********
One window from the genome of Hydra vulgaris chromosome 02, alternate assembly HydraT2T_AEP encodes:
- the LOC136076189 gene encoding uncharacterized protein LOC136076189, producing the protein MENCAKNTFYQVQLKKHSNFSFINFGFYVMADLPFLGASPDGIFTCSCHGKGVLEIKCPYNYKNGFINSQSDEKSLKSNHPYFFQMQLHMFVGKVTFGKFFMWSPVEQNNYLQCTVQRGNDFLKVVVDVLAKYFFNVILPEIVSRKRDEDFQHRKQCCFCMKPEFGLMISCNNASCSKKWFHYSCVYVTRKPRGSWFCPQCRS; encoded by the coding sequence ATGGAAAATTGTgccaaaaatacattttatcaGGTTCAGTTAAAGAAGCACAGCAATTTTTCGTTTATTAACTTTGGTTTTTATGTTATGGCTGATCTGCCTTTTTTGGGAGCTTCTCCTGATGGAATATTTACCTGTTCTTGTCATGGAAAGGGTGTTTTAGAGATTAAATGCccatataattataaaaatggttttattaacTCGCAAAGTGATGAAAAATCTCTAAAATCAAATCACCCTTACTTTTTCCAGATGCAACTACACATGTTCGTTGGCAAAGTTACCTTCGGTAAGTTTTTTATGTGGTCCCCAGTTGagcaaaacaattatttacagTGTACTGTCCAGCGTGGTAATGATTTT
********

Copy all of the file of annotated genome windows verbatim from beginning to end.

One window from the genome of Hydra vulgaris chromosome 02, alternate assembly HydraT2T_AEP encodes:
- the LOC136076189 gene encoding uncharacterized protein LOC136076189, producing the protein MENCAKNTFYQVQLKKHSNFSFINFGFYVMADLPFLGASPDGIFTCSCHGKGVLEIKCPYNYKNGFINSQSDEKSLKSNHPYFFQMQLHMFVGKVTFGKFFMWSPVEQNNYLQCTVQRGNDFLKVVVDVLAKYFFNVILPEIVSRKRDEDFQHRKQCCFCMKPEFGLMISCNNASCSKKWFHYSCVYVTRKPRGSWFCPQCRS; encoded by the coding sequence ATGGAAAATTGTgccaaaaatacattttatcaGGTTCAGTTAAAGAAGCACAGCAATTTTTCGTTTATTAACTTTGGTTTTTATGTTATGGCTGATCTGCCTTTTTTGGGAGCTTCTCCTGATGGAATATTTACCTGTTCTTGTCATGGAAAGGGTGTTTTAGAGATTAAATGCccatataattataaaaatggttttattaacTCGCAAAGTGATGAAAAATCTCTAAAATCAAATCACCCTTACTTTTTCCAGATGCAACTACACATGTTCGTTGGCAAAGTTACCTTCGGTAAGTTTTTTATGTGGTCCCCAGTTGagcaaaacaattatttacagTGTACTGTCCAGCGTGGTAATGATTTT